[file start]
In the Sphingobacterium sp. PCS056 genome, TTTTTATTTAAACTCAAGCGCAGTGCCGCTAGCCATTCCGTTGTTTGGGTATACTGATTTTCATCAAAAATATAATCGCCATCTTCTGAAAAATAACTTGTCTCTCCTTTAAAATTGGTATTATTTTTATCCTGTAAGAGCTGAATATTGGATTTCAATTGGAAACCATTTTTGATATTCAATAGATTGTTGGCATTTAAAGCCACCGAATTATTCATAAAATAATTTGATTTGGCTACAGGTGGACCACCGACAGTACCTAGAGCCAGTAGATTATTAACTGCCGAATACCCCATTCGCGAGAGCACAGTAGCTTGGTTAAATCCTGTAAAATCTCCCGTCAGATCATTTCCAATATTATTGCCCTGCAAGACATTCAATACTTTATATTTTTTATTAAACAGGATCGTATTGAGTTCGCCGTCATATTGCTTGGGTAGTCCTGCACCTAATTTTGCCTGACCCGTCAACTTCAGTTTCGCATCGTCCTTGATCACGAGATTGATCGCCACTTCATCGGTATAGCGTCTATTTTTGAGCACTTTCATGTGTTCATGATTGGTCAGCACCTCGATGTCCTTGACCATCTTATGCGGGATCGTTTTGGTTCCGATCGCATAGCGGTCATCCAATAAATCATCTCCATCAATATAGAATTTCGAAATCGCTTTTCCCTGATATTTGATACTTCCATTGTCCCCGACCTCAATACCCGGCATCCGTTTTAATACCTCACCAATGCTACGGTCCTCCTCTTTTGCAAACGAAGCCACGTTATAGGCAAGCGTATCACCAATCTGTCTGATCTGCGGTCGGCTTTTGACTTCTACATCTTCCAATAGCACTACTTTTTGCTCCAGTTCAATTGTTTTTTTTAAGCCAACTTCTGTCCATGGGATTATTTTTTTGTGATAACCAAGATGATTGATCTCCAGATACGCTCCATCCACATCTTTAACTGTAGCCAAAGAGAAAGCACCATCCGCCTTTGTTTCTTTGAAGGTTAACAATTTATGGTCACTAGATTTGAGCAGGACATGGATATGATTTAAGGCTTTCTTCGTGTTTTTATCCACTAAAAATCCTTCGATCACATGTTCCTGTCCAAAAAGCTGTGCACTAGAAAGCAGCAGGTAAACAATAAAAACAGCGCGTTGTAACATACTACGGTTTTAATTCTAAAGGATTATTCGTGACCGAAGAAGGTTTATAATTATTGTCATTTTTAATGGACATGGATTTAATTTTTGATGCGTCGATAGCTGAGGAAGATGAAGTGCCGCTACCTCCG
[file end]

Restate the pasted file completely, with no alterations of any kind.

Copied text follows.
In the Sphingobacterium sp. PCS056 genome, TTTTTATTTAAACTCAAGCGCAGTGCCGCTAGCCATTCCGTTGTTTGGGTATACTGATTTTCATCAAAAATATAATCGCCATCTTCTGAAAAATAACTTGTCTCTCCTTTAAAATTGGTATTATTTTTATCCTGTAAGAGCTGAATATTGGATTTCAATTGGAAACCATTTTTGATATTCAATAGATTGTTGGCATTTAAAGCCACCGAATTATTCATAAAATAATTTGATTTGGCTACAGGTGGACCACCGACAGTACCTAGAGCCAGTAGATTATTAACTGCCGAATACCCCATTCGCGAGAGCACAGTAGCTTGGTTAAATCCTGTAAAATCTCCCGTCAGATCATTTCCAATATTATTGCCCTGCAAGACATTCAATACTTTATATTTTTTATTAAACAGGATCGTATTGAGTTCGCCGTCATATTGCTTGGGTAGTCCTGCACCTAATTTTGCCTGACCCGTCAACTTCAGTTTCGCATCGTCCTTGATCACGAGATTGATCGCCACTTCATCGGTATAGCGTCTATTTTTGAGCACTTTCATGTGTTCATGATTGGTCAGCACCTCGATGTCCTTGACCATCTTATGCGGGATCGTTTTGGTTCCGATCGCATAGCGGTCATCCAATAAATCATCTCCATCAATATAGAATTTCGAAATCGCTTTTCCCTGATATTTGATACTTCCATTGTCCCCGACCTCAATACCCGGCATCCGTTTTAATACCTCACCAATGCTACGGTCCTCCTCTTTTGCAAACGAAGCCACGTTATAGGCAAGCGTATCACCAATCTGTCTGATCTGCGGTCGGCTTTTGACTTCTACATCTTCCAATAGCACTACTTTTTGCTCCAGTTCAATTGTTTTTTTTAAGCCAACTTCTGTCCATGGGATTATTTTTTTGTGATAACCAAGATGATTGATCTCCAGATACGCTCCATCCACATCTTTAACTGTAGCCAAAGAGAAAGCACCATCCGCCTTTGTTTCTTTGAAGGTTAACAATTTATGGTCACTAGATTTGAGCAGGACATGGATATGATTTAAGGCTTTCTTCGTGTTTTTATCCACTAAAAATCCTTCGATCACATGTTCCTGTCCAAAAAGCTGTGCACTAGAAAGCAGCAGGTAAACAATAAAAACAGCGCGTTGTAACATACTACGGTTTTAATTCTAAAGGATTATTCGTGACCGAAGAAGGTTTATAATTATTGTCATTTTTAATGGACATGGATTTAATTTTTGATGCGTCGATAGCTGAGGAAGATGAAGTGCCGCTACCTCCG